Md. agency, union join in seeking to hold utilities to standards; They testify at hearing on storm power outages; Power companies


Reacting to the the power outages caused by Hurricane Floyd, a union representing utility workers joined the Office of the Maryland People's Counsel yesterday in urging uniform reliability standards for the state's power companies.

Yesterday concluded two days of hearings before the state Public Service Commission on the utilities' emergency preparedness in light of the lengthy power outages from the hurricane. The commissioners are to report their findings and recommendations to Gov. Parris N. Glendening on Dec. 1.

The governor ordered an investigation of the utilities because of the widespread utility outages from Floyd. About 504,000 customers of the Baltimore Gas and Electric Company lost power from the storm in September, some for as long as eight days. The company has 1.1 million customers in the Baltimore area.

Officials from BGE and the state's other power utilities -- Potomac Electric Power Co. (Pepco), Allegheny Power and Conectiv Inc. -- opposed uniform reliability standards during the first day of hearings Thursday.

Officials of the people's counsel, which represents the public before the PSC, and other state agencies testified yesterday along with representatives of Local 1900 of the International Brotherhood of Electrical Workers.

Jim Hunter, president of the union local and one of 17 members of the governor's utility task force, said states such as Texas and Wisconsin have reliability standards. "There have been substantial job reductions at BGE, and that has resulted in longer restoration times," he said. "We're pushing for reliability standards so when the utilities don't meet them, they would be forced to hire more workers."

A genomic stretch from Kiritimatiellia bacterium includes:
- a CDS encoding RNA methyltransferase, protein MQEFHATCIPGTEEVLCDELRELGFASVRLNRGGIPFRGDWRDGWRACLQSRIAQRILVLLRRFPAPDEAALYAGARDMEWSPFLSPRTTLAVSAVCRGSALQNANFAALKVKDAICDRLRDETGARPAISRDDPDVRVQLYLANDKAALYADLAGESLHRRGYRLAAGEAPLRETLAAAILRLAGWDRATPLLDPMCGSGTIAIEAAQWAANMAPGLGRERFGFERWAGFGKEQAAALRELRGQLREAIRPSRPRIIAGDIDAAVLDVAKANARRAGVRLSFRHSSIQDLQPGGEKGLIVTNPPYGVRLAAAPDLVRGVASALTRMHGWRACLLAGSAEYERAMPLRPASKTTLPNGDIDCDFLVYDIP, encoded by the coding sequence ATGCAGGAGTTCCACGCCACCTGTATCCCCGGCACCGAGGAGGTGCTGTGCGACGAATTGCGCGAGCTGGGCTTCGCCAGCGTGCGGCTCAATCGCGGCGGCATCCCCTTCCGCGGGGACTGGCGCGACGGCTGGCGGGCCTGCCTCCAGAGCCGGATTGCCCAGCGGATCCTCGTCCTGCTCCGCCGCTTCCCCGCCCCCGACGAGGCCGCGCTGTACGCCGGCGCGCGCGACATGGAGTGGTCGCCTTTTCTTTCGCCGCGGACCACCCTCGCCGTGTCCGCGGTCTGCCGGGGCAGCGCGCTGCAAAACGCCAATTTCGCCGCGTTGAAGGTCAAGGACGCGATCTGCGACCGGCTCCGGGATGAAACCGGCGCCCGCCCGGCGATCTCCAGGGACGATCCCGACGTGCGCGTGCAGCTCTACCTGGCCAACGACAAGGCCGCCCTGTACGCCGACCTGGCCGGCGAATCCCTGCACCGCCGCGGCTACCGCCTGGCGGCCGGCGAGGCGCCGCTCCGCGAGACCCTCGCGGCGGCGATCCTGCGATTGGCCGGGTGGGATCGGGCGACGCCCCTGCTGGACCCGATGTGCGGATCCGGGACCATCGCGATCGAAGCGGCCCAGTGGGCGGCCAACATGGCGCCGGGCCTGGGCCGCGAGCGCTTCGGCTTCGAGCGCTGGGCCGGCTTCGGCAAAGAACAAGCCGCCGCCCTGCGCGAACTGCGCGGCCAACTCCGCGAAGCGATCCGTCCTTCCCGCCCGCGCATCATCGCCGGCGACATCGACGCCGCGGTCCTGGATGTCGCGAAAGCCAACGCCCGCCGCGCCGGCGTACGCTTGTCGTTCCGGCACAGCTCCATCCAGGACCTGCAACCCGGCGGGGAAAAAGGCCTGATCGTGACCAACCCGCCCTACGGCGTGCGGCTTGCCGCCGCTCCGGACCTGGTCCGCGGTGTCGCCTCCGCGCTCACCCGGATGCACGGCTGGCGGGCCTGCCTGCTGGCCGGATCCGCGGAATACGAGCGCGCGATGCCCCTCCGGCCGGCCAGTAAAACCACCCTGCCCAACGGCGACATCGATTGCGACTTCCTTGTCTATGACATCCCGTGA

IBEW Local 1900, which represents Pepco workers, is seeking another election aimed at organizing BGE workers. The union's two previous organizing bids at BGE failed.

Stephen F. Wood, BGE's vice president of electric transmission and distribution, told the commission Thursday that uniform reliability standards are "dangerous" because differences among the state's utilities would make it too complicated to impose them.

Sandra Guthorn, deputy people's counsel, said her office would like to see discussions aimed at working out the standards.

The uniform standards are also advocated by the Hurricane Floyd Power Outage Petition Group, a group of BGE customers that was formed after many of its members went without power for four days, said John J. Mullen, the Ellicott City resident who chairs the group.

"The oversight responsibility of the Public Service Commission dictates that there should be reliability standards," Mullen said yesterday. "Other state commissions have recognized the need for them."

His group has collected 150 signatures on a petition expressing outrage over the outages.

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